“Well…” Obyrn finally grunted. He turned to exchange a meaningful glance with Duual, whose central and right head remained impassive. The left head was clearly gleeful, as though they had pulled a fast one on Randidly and his group. “In exchange for you cedeing these mountains to I, Obyrn Myyr Ironfist, for seven generations, we will consider ourselves an ally of the city-state Donnyton and allow their traders safe passage. In addition, we will maintain control over the portal to our world and control movement between the worlds.”

It showed some of Obyrn’s own worry about other forces from his world that it was he, not Randidly, that insisted he control and have responsibility for that duty. Perhaps he didn’t trust the humans enough to do the job, but Randidly didn’t mind. That was a rather large commitment of Donnyton’s forces that they would no longer need.

There was a small chance of Obyrn betraying this world for his own, but even if Donnyton had guarded the portal, that could have happened. It was a risk, but one Randidly was willing to take, considering Obyrn’s rather direct personality.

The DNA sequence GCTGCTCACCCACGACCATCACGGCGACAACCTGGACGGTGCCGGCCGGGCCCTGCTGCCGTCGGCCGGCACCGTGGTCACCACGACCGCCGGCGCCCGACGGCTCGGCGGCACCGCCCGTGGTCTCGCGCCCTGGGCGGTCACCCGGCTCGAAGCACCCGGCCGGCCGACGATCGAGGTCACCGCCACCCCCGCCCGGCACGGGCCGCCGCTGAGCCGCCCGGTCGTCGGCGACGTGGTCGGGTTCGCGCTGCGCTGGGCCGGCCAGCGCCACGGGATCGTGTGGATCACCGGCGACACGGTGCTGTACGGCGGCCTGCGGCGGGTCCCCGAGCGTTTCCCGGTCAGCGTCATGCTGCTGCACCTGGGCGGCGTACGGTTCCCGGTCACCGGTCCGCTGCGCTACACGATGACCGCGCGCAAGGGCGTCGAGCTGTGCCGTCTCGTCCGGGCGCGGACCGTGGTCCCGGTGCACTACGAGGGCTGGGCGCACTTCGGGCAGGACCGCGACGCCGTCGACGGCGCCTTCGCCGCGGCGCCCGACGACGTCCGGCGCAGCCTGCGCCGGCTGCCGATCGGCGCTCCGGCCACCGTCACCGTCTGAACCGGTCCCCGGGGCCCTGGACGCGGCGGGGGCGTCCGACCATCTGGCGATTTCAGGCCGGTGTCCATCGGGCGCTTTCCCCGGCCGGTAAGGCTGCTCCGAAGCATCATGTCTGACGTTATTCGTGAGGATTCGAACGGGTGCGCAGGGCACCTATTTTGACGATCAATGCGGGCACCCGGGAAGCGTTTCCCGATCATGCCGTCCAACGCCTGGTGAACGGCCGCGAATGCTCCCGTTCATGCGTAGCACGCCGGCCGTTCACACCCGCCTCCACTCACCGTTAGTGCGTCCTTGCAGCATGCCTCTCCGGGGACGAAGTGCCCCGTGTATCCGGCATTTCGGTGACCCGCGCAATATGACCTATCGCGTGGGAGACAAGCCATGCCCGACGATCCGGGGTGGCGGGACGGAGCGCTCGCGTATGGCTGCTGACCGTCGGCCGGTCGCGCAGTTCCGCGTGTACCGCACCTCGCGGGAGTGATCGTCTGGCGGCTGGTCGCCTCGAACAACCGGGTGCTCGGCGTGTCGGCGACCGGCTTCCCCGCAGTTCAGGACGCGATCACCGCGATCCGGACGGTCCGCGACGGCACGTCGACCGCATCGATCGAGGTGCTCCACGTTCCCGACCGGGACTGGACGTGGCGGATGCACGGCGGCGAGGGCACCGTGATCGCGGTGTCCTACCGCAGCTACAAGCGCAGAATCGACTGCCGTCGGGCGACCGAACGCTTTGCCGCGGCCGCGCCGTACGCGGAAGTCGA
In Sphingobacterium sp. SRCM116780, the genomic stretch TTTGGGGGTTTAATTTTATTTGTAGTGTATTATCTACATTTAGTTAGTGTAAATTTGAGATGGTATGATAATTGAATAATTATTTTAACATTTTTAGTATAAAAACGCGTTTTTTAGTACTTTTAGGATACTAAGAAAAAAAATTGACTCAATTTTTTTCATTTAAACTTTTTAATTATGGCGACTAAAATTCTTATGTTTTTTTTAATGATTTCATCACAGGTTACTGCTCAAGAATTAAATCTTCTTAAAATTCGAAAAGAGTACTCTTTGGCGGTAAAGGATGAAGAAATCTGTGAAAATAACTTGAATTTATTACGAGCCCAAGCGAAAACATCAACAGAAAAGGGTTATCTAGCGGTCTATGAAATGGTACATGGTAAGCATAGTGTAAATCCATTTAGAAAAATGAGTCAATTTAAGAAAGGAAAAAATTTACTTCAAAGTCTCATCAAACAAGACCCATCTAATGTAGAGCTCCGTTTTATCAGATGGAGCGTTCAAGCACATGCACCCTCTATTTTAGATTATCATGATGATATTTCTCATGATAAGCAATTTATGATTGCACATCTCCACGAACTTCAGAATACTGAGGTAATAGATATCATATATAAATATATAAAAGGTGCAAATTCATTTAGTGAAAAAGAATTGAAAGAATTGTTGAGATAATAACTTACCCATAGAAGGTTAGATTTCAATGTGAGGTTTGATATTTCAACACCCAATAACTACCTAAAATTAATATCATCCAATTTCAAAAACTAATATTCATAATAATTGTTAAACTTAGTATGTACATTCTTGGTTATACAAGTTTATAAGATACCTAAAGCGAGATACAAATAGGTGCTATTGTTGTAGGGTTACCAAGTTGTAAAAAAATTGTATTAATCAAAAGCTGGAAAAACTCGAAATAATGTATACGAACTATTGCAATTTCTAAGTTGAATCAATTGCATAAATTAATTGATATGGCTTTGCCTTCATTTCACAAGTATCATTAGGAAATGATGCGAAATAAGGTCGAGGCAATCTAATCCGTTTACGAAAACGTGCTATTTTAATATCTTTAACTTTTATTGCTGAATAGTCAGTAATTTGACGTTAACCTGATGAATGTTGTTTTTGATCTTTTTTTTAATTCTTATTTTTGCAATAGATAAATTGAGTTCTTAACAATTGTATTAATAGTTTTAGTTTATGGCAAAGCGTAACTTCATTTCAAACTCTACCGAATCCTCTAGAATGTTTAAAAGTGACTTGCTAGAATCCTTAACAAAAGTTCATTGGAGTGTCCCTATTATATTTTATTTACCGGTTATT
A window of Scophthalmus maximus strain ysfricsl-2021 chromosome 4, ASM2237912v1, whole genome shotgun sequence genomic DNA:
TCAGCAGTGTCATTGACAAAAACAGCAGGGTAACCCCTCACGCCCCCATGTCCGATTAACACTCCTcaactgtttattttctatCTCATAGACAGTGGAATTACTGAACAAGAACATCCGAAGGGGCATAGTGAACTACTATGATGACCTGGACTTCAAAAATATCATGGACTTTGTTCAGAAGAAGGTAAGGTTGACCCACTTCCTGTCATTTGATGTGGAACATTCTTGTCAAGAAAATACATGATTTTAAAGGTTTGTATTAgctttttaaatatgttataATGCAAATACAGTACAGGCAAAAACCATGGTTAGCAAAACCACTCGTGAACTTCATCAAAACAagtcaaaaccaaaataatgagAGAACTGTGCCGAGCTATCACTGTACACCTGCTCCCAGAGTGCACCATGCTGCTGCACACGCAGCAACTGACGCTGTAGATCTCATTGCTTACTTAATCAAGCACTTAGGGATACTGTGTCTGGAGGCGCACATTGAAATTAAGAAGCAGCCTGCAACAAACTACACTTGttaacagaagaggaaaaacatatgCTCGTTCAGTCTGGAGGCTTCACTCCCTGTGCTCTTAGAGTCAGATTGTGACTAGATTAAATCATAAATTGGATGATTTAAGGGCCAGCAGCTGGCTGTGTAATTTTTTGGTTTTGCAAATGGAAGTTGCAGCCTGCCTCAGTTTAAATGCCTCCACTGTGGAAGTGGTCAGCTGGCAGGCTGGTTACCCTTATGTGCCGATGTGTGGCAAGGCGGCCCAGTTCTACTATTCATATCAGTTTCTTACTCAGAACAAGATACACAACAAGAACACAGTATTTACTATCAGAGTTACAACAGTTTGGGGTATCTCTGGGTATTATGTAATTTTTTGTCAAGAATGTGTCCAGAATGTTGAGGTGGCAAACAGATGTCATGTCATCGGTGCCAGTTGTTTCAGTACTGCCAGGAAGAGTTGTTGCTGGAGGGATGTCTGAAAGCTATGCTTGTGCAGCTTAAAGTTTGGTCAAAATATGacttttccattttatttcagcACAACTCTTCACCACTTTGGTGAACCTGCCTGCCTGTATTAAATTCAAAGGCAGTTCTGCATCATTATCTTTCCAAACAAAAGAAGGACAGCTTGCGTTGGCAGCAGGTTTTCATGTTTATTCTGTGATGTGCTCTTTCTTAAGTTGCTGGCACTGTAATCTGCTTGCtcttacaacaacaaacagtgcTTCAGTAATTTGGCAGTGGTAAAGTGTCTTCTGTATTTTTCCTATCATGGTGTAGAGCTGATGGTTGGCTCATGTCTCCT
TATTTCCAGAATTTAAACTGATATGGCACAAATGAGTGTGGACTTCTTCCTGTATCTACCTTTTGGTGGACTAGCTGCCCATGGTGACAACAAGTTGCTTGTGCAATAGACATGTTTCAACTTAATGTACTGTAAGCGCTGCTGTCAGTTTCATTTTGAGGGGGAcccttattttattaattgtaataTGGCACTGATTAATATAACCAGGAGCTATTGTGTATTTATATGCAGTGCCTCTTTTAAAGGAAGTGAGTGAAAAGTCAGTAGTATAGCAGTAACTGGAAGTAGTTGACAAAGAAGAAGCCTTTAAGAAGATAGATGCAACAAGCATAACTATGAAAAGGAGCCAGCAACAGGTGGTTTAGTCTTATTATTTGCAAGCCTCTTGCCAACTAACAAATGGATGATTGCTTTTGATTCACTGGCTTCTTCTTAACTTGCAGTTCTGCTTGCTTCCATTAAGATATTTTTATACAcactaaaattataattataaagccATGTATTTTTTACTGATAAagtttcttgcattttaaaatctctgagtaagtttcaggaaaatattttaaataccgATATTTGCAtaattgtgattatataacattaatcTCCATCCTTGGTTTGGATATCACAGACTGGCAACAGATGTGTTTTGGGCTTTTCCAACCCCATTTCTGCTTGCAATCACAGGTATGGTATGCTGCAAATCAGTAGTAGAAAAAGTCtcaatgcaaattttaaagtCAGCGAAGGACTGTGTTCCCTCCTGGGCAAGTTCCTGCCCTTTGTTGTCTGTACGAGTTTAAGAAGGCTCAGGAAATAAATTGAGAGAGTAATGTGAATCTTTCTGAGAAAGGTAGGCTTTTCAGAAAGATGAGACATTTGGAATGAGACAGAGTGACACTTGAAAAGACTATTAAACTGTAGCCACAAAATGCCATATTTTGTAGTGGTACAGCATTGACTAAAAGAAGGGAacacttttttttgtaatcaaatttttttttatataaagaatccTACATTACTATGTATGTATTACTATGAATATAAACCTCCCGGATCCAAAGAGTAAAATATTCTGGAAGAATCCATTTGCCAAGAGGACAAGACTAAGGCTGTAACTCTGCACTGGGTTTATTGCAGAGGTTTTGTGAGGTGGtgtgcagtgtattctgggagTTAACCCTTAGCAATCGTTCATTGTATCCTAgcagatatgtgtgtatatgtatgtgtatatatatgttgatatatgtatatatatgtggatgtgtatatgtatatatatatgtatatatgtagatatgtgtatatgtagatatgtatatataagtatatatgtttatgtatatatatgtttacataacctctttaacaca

The two shook hands. Randidly was honestly somewhat amused by how small his own hand appeared in the ogres large and calloused paw. Afterward, Obyrn took a sharp step backward and looked down at Randidly. “It is clear you have fought in many battles. That woman Alana, too.”

When the ogre didn’t say any more, Randidly nodded sadly. “It is true. It seems like… no matter what I do I cannot find peace. Perhaps… the same is true for you?”

A dark look passed across Obyrn’s face. “I fear the trials that I face differ from yours. Well met, Ghosthound. I hope that this agreement means that we will share a long and beneficial friendship.”

Then he turned and left.

Helen, who had been rather silent for the whole of the meeting, finally spoke up. “When he says it like that… doesn’t it almost seem like the opposite is going to happen?”